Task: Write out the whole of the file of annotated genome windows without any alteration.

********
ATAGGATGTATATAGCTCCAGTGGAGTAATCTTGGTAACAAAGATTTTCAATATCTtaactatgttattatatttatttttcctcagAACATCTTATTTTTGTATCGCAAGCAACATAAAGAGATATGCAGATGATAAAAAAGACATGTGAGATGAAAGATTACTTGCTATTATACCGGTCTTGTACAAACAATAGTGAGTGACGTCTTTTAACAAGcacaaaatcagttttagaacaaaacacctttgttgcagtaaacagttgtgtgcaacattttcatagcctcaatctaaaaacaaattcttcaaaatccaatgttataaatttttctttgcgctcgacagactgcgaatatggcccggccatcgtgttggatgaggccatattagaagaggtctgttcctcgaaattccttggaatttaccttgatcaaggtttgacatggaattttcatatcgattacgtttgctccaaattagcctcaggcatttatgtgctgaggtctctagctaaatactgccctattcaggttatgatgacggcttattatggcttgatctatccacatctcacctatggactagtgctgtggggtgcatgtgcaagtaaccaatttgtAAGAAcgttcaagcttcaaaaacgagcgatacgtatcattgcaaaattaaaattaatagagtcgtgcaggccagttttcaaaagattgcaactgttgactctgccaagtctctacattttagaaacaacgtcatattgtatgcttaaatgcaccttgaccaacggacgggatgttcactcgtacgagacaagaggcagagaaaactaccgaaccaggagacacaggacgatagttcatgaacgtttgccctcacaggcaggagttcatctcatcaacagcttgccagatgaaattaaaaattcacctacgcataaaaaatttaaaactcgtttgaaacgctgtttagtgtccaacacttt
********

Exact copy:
ATAGGATGTATATAGCTCCAGTGGAGTAATCTTGGTAACAAAGATTTTCAATATCTtaactatgttattatatttatttttcctcagAACATCTTATTTTTGTATCGCAAGCAACATAAAGAGATATGCAGATGATAAAAAAGACATGTGAGATGAAAGATTACTTGCTATTATACCGGTCTTGTACAAACAATAGTGAGTGACGTCTTTTAACAAGcacaaaatcagttttagaacaaaacacctttgttgcagtaaacagttgtgtgcaacattttcatagcctcaatctaaaaacaaattcttcaaaatccaatgttataaatttttctttgcgctcgacagactgcgaatatggcccggccatcgtgttggatgaggccatattagaagaggtctgttcctcgaaattccttggaatttaccttgatcaaggtttgacatggaattttcatatcgattacgtttgctccaaattagcctcaggcatttatgtgctgaggtctctagctaaatactgccctattcaggttatgatgacggcttattatggcttgatctatccacatctcacctatggactagtgctgtggggtgcatgtgcaagtaaccaatttgtAAGAAcgttcaagcttcaaaaacgagcgatacgtatcattgcaaaattaaaattaatagagtcgtgcaggccagttttcaaaagattgcaactgttgactctgccaagtctctacattttagaaacaacgtcatattgtatgcttaaatgcaccttgaccaacggacgggatgttcactcgtacgagacaagaggcagagaaaactaccgaaccaggagacacaggacgatagttcatgaacgtttgccctcacaggcaggagttcatctcatcaacagcttgccagatgaaattaaaaattcacctacgcataaaaaatttaaaactcgtttgaaacgctgtttagtgtccaacacttt